WASHINGTON â Doctors for John McCain gave the 71-year-old likely GOP presidential nominee a clean bill of health Friday, but refused to discuss the various medical issues he can be expected to face over the next four years.
McCain’s most apparent health risk is skin cancer, his doctors indicated as they discussed the removal of his four malignant melanomas and other less serious skin cancers. The most serious was an “invasive” melanoma on his lower left temple that required extensive surgery in August 2000.
But the doctors, in a conference call with reporters arranged by McCain’s campaign, said they found no recurrence of that melanoma since then.
That fact, his dermatologist Dr. Suzanne Connolly said, makes his prognosis look good, though he remains at risk and must protect himself from sun.
McCain’s father died at age 70 of a stroke and McCain smoked for two decades, but doctors said they found no heart disease, and noted that McCain walked the Grand Canyon rim to rim in 2006.
“Senator McCain enjoys excellent health and displays extraordinary energy,” said Dr. John Eckstein, an internist and McCain’s personal physician.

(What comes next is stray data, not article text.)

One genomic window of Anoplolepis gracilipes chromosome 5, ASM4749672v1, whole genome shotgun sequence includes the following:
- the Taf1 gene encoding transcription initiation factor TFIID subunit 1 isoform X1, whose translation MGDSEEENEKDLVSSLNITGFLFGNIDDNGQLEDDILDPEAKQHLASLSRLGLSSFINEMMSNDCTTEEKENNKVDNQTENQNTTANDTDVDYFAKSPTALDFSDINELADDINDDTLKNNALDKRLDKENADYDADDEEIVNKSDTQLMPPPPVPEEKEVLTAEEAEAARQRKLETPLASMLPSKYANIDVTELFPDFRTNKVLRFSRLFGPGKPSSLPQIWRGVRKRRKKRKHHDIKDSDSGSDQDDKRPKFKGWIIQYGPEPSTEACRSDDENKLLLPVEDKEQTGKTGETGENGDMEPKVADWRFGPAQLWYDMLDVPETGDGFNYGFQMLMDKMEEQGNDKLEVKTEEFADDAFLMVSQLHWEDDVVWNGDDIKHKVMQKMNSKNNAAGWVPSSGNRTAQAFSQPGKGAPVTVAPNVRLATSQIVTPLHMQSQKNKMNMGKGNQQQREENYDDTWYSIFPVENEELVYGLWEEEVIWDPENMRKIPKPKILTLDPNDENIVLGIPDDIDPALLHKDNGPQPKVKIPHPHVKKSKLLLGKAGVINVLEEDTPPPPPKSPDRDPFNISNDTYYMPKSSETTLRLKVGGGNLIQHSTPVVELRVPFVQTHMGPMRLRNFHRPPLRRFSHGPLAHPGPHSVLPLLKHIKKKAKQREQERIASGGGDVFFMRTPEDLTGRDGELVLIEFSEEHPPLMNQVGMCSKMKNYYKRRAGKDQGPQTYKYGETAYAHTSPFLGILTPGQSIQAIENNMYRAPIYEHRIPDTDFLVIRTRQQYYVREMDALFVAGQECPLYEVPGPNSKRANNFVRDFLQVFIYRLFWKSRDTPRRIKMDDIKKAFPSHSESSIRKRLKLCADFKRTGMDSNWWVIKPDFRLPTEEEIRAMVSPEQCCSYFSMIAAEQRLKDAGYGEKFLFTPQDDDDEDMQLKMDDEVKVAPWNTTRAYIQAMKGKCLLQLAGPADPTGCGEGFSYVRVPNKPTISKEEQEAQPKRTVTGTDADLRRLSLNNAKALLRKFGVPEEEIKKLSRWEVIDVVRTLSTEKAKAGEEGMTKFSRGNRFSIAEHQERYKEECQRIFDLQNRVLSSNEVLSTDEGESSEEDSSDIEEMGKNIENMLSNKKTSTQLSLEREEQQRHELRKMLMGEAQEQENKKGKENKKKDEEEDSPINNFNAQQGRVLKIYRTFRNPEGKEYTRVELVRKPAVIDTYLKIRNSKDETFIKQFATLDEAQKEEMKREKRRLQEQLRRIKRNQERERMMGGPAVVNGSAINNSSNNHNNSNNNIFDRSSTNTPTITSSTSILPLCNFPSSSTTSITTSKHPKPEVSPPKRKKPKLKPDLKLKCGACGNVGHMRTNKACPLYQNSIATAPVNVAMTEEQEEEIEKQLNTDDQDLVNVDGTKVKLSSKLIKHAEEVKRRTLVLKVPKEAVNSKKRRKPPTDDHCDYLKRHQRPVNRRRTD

“While it is impossible to predict any person’s future health,” Eckstein added, “today I can find no medical reason or problems that would preclude Senator McCain from fulfilling all the duties and obligations of president of the United States.”
Concerned about voter reaction to McCain’s age â he would be at age 72 the oldest to become president if elected â his campaign showed 1,173 pages of medical records to a small group of reporters and released a five-page summary.
Polls find two-thirds or more voters say they are not concerned about McCain’s age. But recent Quinnipiac polls of Florida, Ohio and Pennsylvania found voters more concerned about his age than the gender or race of his Democratic foes.
Neither of them â Hillary Rodham Clinton, 60, or Barack Obama, 46 â have opened their medical records for scrutiny.
The summary of McCain’s health over the past eight years includes a variety of ailments.
McCain had dizziness diagnosed as vertigo, high cholesterol, blood in his urine from an enlarged prostate, kidney stones and bladder stones, and polyps in his colon, the summary said. Doctors removed tissue from his prostate and fragmented the bladder stones with a laser, allowing normal urination, and clipped the polyps in a routine colonoscopy.
McCain also suffers from degenerative arthritis in his joints from broken arms, legs and shoulders suffered when his plane crashed in Vietnam and from beatings as a POW there. He takes medication to reduce cholesterol and to prevent kidney stones, a daily aspirin for blood clot prevention and a vitamin.